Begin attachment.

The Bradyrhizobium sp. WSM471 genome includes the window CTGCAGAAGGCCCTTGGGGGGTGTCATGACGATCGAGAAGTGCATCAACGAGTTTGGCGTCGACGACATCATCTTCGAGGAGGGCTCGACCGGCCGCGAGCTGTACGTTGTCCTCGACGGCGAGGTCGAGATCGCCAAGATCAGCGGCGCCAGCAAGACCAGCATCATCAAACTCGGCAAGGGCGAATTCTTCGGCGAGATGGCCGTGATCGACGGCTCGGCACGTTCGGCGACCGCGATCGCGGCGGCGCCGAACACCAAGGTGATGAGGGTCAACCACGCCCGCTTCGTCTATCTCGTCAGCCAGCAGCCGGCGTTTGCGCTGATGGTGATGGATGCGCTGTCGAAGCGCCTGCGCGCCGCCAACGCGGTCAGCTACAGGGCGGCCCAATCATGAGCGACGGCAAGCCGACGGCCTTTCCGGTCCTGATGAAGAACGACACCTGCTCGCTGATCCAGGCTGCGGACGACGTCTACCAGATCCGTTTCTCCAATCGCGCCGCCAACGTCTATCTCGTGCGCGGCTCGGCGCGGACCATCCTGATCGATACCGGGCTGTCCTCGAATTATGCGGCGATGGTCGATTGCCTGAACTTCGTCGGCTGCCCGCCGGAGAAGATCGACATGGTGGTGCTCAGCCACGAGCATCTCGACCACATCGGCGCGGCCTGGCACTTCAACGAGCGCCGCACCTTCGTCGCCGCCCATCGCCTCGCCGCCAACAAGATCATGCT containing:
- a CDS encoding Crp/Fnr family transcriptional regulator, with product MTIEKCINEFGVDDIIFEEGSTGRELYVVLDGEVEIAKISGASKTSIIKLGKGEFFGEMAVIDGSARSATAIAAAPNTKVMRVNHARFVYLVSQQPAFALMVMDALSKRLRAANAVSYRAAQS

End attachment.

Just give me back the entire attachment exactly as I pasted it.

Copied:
The Bradyrhizobium sp. WSM471 genome includes the window CTGCAGAAGGCCCTTGGGGGGTGTCATGACGATCGAGAAGTGCATCAACGAGTTTGGCGTCGACGACATCATCTTCGAGGAGGGCTCGACCGGCCGCGAGCTGTACGTTGTCCTCGACGGCGAGGTCGAGATCGCCAAGATCAGCGGCGCCAGCAAGACCAGCATCATCAAACTCGGCAAGGGCGAATTCTTCGGCGAGATGGCCGTGATCGACGGCTCGGCACGTTCGGCGACCGCGATCGCGGCGGCGCCGAACACCAAGGTGATGAGGGTCAACCACGCCCGCTTCGTCTATCTCGTCAGCCAGCAGCCGGCGTTTGCGCTGATGGTGATGGATGCGCTGTCGAAGCGCCTGCGCGCCGCCAACGCGGTCAGCTACAGGGCGGCCCAATCATGAGCGACGGCAAGCCGACGGCCTTTCCGGTCCTGATGAAGAACGACACCTGCTCGCTGATCCAGGCTGCGGACGACGTCTACCAGATCCGTTTCTCCAATCGCGCCGCCAACGTCTATCTCGTGCGCGGCTCGGCGCGGACCATCCTGATCGATACCGGGCTGTCCTCGAATTATGCGGCGATGGTCGATTGCCTGAACTTCGTCGGCTGCCCGCCGGAGAAGATCGACATGGTGGTGCTCAGCCACGAGCATCTCGACCACATCGGCGCGGCCTGGCACTTCAACGAGCGCCGCACCTTCGTCGCCGCCCATCGCCTCGCCGCCAACAAGATCATGCT containing:
- a CDS encoding Crp/Fnr family transcriptional regulator, with product MTIEKCINEFGVDDIIFEEGSTGRELYVVLDGEVEIAKISGASKTSIIKLGKGEFFGEMAVIDGSARSATAIAAAPNTKVMRVNHARFVYLVSQQPAFALMVMDALSKRLRAANAVSYRAAQS